People come; people go.
Transitions are a way of life for American businesses. The RV industry is no
exception; however, when the chairman of the board of Fleetwood Enterprises, Inc., decides
to officially retire and sell his 5.2 million shares of stock in the company he founded,
it's big news.
John Crean's exit from Fleetwood culminated a year of
changes in the top management levels at the company. Elden Smith, senior vice president -
RV Group, retired in 1997. Under Smith's guidance, Fleetwood became the number-one
recreational vehicle producer in America. Smith was replaced by Dick Parks. On the
manufactured housing side, Jon Nord, senior vice president - Manufactured Housing Group
also retired in 1997. Under Nord's guidance, Fleetwood became the number-one manufactured
housing producer in America. Nord was replaced by Mallory Smith.
In addition Nelson Potter was appointed executive vice
president, operations, with specific responsibility for the housing group, the
recreational vehicle group, the supply subsidiaries and the company's administrative and
human resource functions.
Coinciding with Crean's decision to leave in January,
Glenn F. Kummer, formerly president and chief operating officer, was named chairman of the
board of directors and chief executive officer. And then Potter, who barely had time to
break in his new chair, was named to fill the positions vacated by Kummer. So today at
Fleetwood we see a lot of familiar people sitting in unfamiliar seats. And the man in the
driver's seat is Glenn Kummer.
And while there does seem to be a lot of significant
changes within a short period of time, the impact of these changes should not have a
dramatic effect on Fleetwood's success. Why? Because Glenn Kummer has been virtually
acting as the top executive for a lot of years. He's the anchor.
Mr. Crean has held the titles, but Kummer was making the
day-to-day operating decisions. John Crean made no secret of the fact that he hated office
work, so he turned that part of the business over to Kummer several years ago.
In 1989, RV News interviewed Crean. He said his
first love was developing product, not running his multimillion dollar corporation. He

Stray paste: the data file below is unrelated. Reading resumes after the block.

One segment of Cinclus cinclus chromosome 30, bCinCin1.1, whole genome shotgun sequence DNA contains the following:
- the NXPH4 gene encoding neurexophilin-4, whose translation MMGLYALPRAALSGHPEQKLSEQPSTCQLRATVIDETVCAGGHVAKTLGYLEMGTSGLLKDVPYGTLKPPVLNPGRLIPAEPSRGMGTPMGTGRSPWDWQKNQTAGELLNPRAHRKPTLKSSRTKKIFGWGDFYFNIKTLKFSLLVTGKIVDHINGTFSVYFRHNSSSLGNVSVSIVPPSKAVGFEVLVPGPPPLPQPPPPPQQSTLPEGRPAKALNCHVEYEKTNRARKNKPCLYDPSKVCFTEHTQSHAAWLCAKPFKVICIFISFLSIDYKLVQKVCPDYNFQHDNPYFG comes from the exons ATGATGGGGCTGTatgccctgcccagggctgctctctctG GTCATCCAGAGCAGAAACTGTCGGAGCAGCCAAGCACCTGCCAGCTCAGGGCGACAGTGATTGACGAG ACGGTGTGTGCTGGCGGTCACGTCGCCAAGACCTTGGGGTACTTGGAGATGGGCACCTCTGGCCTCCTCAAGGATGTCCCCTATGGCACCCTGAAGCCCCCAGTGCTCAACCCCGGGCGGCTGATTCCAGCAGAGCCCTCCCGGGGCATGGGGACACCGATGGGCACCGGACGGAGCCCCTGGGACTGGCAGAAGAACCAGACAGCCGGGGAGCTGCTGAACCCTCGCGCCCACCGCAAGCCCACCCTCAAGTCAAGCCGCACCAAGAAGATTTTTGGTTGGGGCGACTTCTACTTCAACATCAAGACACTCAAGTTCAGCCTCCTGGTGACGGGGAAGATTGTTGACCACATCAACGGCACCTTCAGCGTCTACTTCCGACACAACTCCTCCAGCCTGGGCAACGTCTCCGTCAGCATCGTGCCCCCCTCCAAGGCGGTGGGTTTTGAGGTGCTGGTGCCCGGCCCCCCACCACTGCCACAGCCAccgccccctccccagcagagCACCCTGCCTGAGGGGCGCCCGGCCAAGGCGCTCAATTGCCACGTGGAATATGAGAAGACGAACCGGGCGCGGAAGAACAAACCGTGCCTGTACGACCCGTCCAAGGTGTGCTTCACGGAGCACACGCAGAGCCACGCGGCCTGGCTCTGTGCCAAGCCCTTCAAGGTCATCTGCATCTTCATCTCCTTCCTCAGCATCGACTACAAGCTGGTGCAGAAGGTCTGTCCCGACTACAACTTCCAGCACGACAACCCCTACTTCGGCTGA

said, "I don't know what people do at desks. Product has always been my long
In a February interview Kummer acknowledged to RV News
that it was probably true that the Fleetwood executive staff have been running the company
for some time. He said, "I stayed in contact with Mr. Crean, however, the decision
making has not been with myself, but it's been with the management team. That management
team has been creating the guidance and then always sharing their thinking with the board.
"Fleetwood has so many good, qualified people from
the plant level up through the operating groups -- excellent people. The basic policies of
the company, the compensation rewards, and other things have helped us maintain a
longevity among our people -- so we have good people.
"When Elden left, we picked Dick Parks to take that
position. He had been in the motorhome division for almost two years and was ready to come
over and take Elden's spot. When you go to a new chair, you learn by experience. Things
look a little different and things transpire differently. But he was ready for it.
"Then we made the change over in the housing side.
When Jon Nord left, Mallory Smith came in. Mallory has been with the company almost 30
years and knows the system so he's done a great job in the transition."
We asked Kummer, why now? What were Crean's reasons for
Kummer said, "He said that he had been doing a lot
of reading where too many founders stayed on too long; they don't stay current so they
fall behind. I think that was his primary motive for making the decision that he made.
"But another part of it was that Mr. Crean got to
the position in his life, he's 72-years-old, where he wanted to do some estate planning.
He is a benevolent person as far as charities so he and his wife Donna wanted to work on
that aspect of his estate."
RV News observed that Crean's innovative genius
with product will be missed. He personally has been responsible for many of the
industry-changing developments in RVs over the past 40 years. One of his latest
contributions was the development of the basement model motorhome, the highly successful